Jeremiah Owyang argued that the corporate website is rapidly becoming irrelevant, being sidelined with the rise of 'disruptive' social network tools (from a marketeer's perspective). Go to the corporate website for product specs etc, but if you want buying advice and opinion, you are more likely to trust your peer networks. Corporate employees are in a way contributing to this with the rise of blogging etc, where they blur the corporate boundary with informal communication (bidirectional).

A good morning. Now looking forward to the tracks; looks like I'll hop between SOA and Security, although I'd also like to catch eGovernment!

iX2007 Singapore - day 1 deep thoughts


iX2007 started today here in Singapore. The first conference that really caught my eye for quite some time. Today was keynote day.
iN2015 Update - Optimism in the air?
Interesting to see Mr Chan Yeng Kit (iDA) presenting his update on Singapore's iN2015. When you look at the progress being made in key areas like digital infrastructure upgrade and undergraduate admissions in ICT programmes, I think it reflects accurately the "mood" in the industry, which I'd summarise as "optimistic, with increasing confidence". SARS, dot.bomb and the Asian financial crisis are still recent memories but slowly receeding into history ...
Business Forum - a Truely Interactive Panel Discussion!
The Business Forum ran as a panel discussion involving Pek Chew Yai (SiTF), Lim Chin Hu (Frontline), Craig Gledhill (Cisco) and Phey Teck Moh (Pacific Internet). Robert Chew (Accenture) did a great job as moderator by feeding the discussion with comments coming from the chatroom. I've got to say that this resulted in the most interactive and interesting panel discussion I've ever experienced in this part of the world. Amazing to see the realtime flow from keyboard to chatroom then having a direct impact on the discussion. I think The Digital Movement cashed in on a really good bet by setting up the chat (running 37 Signals Campfire) and providing SMS and free wireless access. We may be too paisei here to step up to a microphone, but in the chatroom the speech runs free and wild!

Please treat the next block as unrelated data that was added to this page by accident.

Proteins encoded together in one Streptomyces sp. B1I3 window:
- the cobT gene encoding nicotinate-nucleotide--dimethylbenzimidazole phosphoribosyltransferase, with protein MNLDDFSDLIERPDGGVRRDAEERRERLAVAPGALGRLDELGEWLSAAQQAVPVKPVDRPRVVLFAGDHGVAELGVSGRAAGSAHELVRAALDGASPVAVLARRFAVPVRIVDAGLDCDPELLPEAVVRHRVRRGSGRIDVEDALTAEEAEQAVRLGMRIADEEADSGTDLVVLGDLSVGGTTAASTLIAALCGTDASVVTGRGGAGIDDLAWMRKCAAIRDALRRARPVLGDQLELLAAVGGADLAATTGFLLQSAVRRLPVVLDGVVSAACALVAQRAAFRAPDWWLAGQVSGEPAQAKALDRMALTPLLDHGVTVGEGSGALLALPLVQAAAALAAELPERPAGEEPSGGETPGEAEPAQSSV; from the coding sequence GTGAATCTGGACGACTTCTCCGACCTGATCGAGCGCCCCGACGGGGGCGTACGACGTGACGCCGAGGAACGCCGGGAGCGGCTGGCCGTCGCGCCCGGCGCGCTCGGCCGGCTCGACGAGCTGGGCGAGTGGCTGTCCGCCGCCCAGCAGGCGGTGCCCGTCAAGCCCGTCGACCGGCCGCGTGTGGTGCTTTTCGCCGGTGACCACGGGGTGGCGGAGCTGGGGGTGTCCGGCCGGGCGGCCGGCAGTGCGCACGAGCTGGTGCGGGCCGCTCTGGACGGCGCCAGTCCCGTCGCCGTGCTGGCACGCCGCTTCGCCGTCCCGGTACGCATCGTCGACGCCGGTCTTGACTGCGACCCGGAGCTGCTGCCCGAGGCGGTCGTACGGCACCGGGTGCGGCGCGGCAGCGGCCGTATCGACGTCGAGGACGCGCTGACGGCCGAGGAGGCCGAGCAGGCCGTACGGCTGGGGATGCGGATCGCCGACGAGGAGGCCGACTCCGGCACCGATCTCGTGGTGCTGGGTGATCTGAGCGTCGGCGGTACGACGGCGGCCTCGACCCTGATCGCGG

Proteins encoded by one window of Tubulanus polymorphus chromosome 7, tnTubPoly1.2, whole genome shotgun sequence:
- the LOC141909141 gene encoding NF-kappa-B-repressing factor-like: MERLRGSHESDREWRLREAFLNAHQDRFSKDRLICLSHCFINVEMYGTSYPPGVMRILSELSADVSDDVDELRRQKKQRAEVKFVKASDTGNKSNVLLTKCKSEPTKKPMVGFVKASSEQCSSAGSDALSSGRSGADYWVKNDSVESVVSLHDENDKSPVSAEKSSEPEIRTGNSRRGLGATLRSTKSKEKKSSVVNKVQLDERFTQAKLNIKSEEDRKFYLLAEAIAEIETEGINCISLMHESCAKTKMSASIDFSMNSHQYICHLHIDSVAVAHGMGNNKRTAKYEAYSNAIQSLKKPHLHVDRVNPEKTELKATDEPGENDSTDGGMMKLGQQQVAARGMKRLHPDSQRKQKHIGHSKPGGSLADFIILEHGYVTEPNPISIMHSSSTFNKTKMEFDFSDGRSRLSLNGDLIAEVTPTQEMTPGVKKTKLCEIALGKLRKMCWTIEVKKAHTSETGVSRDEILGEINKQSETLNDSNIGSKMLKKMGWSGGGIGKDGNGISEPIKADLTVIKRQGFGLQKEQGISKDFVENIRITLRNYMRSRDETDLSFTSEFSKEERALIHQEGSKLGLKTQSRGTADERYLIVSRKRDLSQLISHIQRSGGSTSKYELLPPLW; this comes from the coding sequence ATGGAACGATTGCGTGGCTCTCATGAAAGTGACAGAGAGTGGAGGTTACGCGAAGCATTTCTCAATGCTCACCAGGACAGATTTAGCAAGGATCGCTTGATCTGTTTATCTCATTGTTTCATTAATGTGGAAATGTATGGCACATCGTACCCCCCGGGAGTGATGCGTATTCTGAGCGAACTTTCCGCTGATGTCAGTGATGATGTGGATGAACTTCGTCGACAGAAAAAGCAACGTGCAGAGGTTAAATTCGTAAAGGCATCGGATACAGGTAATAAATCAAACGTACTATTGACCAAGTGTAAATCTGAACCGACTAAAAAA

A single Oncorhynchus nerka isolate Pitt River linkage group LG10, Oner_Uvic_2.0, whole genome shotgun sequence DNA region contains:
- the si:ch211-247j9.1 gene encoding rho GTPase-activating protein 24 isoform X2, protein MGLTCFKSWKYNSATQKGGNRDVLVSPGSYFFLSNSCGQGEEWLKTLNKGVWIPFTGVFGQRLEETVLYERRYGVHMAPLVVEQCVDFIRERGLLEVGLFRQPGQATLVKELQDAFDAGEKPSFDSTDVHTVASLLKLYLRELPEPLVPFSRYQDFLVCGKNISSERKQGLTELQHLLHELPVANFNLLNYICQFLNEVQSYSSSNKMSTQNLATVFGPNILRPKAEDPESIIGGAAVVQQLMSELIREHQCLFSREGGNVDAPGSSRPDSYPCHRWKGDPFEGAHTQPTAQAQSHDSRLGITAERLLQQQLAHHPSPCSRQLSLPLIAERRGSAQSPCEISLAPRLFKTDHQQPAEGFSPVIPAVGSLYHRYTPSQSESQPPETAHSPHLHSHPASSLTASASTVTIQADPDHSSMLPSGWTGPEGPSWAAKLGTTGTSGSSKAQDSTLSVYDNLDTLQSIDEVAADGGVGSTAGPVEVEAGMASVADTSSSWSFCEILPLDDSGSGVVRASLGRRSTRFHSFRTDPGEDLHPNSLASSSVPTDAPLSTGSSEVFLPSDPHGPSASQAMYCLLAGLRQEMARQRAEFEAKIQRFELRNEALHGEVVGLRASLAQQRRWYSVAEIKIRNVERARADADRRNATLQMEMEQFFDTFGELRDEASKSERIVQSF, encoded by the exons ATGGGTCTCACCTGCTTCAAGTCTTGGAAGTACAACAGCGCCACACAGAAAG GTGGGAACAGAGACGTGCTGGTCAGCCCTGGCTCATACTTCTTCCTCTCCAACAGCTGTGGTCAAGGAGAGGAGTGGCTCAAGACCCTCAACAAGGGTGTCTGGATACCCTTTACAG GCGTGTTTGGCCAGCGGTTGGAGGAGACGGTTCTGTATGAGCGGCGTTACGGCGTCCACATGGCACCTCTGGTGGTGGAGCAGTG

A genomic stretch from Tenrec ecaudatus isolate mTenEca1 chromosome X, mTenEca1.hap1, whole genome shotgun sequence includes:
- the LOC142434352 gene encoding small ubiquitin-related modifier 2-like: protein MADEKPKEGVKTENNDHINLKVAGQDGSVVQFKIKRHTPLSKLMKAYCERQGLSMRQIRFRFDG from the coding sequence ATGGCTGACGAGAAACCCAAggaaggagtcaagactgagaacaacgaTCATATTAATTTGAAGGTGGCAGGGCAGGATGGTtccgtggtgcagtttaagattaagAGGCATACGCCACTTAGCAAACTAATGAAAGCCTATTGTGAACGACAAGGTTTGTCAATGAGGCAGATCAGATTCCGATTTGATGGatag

Great to see the conference assuming a web persona; Jeremiah Owyang has already blogged on his Day 1 thoughts.
Singapore - Producers or Consumers?
All this enthusiasm to use the technologies at hand to enhance the conference experience really underscored for me one of the topics that got a bit of an airing during the panel: are we clear on our aspirations as both consumers and producers? I think so much of the focus in iN2015 is geared towards the consumption ... improving our already-great infrastructure, ensuring we have an ICT-savy workforce. I think we are still struggling with the production aspect, the irony being that there appears to be a huge amount of energy and creativity pent up in Singapore just waiting to be unleashed on the production side. How many of the grads from SMU, NUS, NTU and the like are destined to face the choice of (a) stay in Singapore but end up in a less exciting role than they had hoped for, or (b) head overseas to pursue their dreams? I guess they can take comfort that going overseas is at least a realistic option once again!